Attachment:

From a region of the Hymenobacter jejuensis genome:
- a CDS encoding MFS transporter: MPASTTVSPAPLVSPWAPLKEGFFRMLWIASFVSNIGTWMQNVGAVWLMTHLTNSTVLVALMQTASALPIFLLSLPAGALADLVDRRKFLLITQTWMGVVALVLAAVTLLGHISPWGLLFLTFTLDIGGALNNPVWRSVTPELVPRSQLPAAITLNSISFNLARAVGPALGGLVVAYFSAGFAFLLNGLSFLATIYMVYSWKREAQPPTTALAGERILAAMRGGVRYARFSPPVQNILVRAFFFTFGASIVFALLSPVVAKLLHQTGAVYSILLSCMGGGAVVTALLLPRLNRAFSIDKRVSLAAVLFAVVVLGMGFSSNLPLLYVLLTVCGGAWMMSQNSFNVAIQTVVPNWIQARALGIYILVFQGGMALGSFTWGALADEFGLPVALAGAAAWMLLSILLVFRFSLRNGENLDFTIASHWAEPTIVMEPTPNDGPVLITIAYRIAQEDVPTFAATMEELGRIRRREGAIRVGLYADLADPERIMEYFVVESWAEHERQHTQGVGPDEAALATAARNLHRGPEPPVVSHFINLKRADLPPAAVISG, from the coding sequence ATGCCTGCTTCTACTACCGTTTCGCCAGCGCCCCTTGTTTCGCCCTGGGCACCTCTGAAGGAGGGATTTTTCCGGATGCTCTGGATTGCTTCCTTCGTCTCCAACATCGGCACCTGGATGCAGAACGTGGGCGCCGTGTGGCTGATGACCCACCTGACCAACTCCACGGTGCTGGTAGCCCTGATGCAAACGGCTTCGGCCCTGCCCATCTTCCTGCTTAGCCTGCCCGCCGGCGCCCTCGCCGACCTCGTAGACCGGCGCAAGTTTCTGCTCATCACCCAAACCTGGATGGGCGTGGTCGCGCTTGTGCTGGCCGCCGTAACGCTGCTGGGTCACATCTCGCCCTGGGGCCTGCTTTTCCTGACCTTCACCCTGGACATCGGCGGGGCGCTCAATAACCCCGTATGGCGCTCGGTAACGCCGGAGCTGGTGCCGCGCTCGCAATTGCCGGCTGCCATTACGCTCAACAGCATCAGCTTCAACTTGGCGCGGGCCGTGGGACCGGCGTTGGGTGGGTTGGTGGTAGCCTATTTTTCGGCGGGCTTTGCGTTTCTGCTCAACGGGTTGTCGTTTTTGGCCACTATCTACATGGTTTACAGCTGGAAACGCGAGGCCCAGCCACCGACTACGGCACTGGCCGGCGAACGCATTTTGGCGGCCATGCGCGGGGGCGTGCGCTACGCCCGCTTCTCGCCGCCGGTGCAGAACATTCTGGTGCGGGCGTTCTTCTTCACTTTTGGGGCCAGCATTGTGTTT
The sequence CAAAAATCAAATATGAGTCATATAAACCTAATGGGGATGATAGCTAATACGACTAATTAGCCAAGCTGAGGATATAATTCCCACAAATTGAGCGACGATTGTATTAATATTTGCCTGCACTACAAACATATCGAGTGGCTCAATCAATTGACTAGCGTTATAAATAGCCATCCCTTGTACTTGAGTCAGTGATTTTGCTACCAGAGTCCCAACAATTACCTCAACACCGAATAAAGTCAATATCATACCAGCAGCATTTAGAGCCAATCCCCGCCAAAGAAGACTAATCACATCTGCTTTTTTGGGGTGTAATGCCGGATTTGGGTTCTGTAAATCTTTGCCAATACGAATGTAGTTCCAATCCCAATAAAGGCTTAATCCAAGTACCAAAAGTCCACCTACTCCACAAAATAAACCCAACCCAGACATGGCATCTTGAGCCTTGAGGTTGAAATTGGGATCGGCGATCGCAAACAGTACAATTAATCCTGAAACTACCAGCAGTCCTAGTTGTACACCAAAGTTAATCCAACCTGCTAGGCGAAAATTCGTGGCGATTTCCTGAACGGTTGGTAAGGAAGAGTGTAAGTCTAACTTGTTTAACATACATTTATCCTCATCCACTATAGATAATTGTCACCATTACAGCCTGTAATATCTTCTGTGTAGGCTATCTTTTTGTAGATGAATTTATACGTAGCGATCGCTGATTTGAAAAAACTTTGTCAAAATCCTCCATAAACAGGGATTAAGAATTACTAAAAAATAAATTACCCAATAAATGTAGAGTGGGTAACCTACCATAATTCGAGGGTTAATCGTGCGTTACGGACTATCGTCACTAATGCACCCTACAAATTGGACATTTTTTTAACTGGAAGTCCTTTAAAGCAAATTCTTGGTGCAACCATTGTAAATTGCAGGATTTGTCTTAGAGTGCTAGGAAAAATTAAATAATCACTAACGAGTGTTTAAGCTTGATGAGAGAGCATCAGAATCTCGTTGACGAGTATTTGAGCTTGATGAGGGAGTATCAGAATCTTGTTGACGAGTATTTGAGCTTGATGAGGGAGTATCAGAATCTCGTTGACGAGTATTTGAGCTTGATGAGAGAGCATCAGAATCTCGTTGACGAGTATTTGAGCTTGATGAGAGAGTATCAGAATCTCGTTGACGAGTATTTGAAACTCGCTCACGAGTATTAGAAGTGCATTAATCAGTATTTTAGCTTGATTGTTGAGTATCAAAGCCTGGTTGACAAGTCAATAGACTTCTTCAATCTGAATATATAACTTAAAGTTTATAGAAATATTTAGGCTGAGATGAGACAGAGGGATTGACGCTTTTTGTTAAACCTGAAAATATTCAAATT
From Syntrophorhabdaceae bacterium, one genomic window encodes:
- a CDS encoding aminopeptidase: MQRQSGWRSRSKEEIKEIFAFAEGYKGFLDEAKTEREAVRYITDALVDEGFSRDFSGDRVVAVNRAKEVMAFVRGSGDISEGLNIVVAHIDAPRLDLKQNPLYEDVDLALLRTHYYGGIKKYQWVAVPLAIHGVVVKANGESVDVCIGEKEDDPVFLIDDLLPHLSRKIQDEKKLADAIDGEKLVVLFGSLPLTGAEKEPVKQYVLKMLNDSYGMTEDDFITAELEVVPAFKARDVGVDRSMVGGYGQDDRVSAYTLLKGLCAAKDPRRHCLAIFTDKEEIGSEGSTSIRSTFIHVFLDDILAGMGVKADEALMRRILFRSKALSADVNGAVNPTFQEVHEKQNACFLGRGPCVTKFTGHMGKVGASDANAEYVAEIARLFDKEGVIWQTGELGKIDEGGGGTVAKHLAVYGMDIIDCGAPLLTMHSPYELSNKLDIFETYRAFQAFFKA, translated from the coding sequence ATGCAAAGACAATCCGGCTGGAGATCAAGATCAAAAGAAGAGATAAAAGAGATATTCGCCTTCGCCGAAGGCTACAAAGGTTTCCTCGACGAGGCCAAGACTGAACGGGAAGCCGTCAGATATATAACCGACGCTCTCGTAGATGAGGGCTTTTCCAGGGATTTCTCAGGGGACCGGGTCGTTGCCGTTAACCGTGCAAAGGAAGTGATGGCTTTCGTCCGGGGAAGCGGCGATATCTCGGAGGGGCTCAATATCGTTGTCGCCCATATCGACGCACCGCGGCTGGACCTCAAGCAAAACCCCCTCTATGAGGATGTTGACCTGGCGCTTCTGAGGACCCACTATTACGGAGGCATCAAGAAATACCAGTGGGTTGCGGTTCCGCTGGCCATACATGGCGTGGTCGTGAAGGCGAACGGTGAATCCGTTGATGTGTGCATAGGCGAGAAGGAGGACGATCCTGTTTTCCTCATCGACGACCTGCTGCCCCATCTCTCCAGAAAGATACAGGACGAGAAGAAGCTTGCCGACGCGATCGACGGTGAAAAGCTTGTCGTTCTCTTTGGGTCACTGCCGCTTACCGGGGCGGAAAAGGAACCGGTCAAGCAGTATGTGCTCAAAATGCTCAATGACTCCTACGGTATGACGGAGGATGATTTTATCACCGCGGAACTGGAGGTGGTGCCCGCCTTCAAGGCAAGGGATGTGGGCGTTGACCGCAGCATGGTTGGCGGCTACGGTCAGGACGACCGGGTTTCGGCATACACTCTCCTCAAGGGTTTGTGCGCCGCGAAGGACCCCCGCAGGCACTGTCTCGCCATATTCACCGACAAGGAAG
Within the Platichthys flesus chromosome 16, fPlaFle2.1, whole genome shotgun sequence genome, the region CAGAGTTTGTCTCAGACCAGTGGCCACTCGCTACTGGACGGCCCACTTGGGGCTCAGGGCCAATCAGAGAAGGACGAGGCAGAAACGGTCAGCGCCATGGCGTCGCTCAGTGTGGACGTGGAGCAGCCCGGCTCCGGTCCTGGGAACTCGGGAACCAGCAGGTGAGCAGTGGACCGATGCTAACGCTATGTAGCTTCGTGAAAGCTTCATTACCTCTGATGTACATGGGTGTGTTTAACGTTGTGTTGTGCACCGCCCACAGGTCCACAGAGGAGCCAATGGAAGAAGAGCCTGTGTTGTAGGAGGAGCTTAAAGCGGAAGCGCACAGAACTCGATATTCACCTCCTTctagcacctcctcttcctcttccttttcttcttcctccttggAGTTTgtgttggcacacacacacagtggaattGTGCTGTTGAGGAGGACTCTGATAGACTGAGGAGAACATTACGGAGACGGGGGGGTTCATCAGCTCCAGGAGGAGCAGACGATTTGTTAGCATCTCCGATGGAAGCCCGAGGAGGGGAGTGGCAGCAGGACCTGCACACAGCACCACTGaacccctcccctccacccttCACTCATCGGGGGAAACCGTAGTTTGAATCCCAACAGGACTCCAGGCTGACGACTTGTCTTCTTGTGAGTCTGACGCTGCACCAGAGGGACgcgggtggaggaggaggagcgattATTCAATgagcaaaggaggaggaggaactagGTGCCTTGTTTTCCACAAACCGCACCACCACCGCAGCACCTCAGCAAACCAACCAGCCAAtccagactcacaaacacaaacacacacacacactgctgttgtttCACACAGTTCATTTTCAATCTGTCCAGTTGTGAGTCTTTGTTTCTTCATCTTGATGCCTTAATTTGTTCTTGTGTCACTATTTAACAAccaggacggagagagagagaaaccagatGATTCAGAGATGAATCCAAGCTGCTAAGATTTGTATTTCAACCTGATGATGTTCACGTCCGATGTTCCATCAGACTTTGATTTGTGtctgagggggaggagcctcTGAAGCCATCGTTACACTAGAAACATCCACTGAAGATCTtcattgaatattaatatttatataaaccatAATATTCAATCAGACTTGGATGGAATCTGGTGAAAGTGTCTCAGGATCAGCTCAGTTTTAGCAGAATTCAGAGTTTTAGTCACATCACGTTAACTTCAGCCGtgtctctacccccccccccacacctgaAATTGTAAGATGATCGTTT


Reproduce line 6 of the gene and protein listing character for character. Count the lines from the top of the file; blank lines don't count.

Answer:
Within the Platichthys flesus chromosome 16, fPlaFle2.1, whole genome shotgun sequence genome, the region CAGAGTTTGTCTCAGACCAGTGGCCACTCGCTACTGGACGGCCCACTTGGGGCTCAGGGCCAATCAGAGAAGGACGAGGCAGAAACGGTCAGCGCCATGGCGTCGCTCAGTGTGGACGTGGAGCAGCCCGGCTCCGGTCCTGGGAACTCGGGAACCAGCAGGTGAGCAGTGGACCGATGCTAACGCTATGTAGCTTCGTGAAAGCTTCATTACCTCTGATGTACATGGGTGTGTTTAACGTTGTGTTGTGCACCGCCCACAGGTCCACAGAGGAGCCAATGGAAGAAGAGCCTGTGTTGTAGGAGGAGCTTAAAGCGGAAGCGCACAGAACTCGATATTCACCTCCTTctagcacctcctcttcctcttccttttcttcttcctccttggAGTTTgtgttggcacacacacacagtggaattGTGCTGTTGAGGAGGACTCTGATAGACTGAGGAGAACATTACGGAGACGGGGGGGTTCATCAGCTCCAGGAGGAGCAGACGATTTGTTAGCATCTCCGATGGAAGCCCGAGGAGGGGAGTGGCAGCAGGACCTGCACACAGCACCACTGaacccctcccctccacccttCACTCATCGGGGGAAACCGTAGTTTGAATCCCAACAGGACTCCAGGCTGACGACTTGTCTTCTTGTGAGTCTGACGCTGCACCAGAGGGACgcgggtggaggaggaggagcgattATTCAATgagcaaaggaggaggaggaactagGTGCCTTGTTTTCCACAAACCGCACCACCACCGCAGCACCTCAGCAAACCAACCAGCCAAtccagactcacaaacacaaacacacacacacactgctgttgtttCACACAGTTCATTTTCAATCTGTCCAGTTGTGAGTCTTTGTTTCTTCATCTTGATGCCTTAATTTGTTCTTGTGTCACTATTTAACAAccaggacggagagagagagaaaccagatGATTCAGAGATGAATCCAAGCTGCTAAGATTTGTATTTCAACCTGATGATGTTCACGTCCGATGTTCCATCAGACTTTGATTTGTGtctgagggggaggagcctcTGAAGCCATCGTTACACTAGAAACATCCACTGAAGATCTtcattgaatattaatatttatataaaccatAATATTCAATCAGACTTGGATGGAATCTGGTGAAAGTGTCTCAGGATCAGCTCAGTTTTAGCAGAATTCAGAGTTTTAGTCACATCACGTTAACTTCAGCCGtgtctctacccccccccccacacctgaAATTGTAAGATGATCGTTT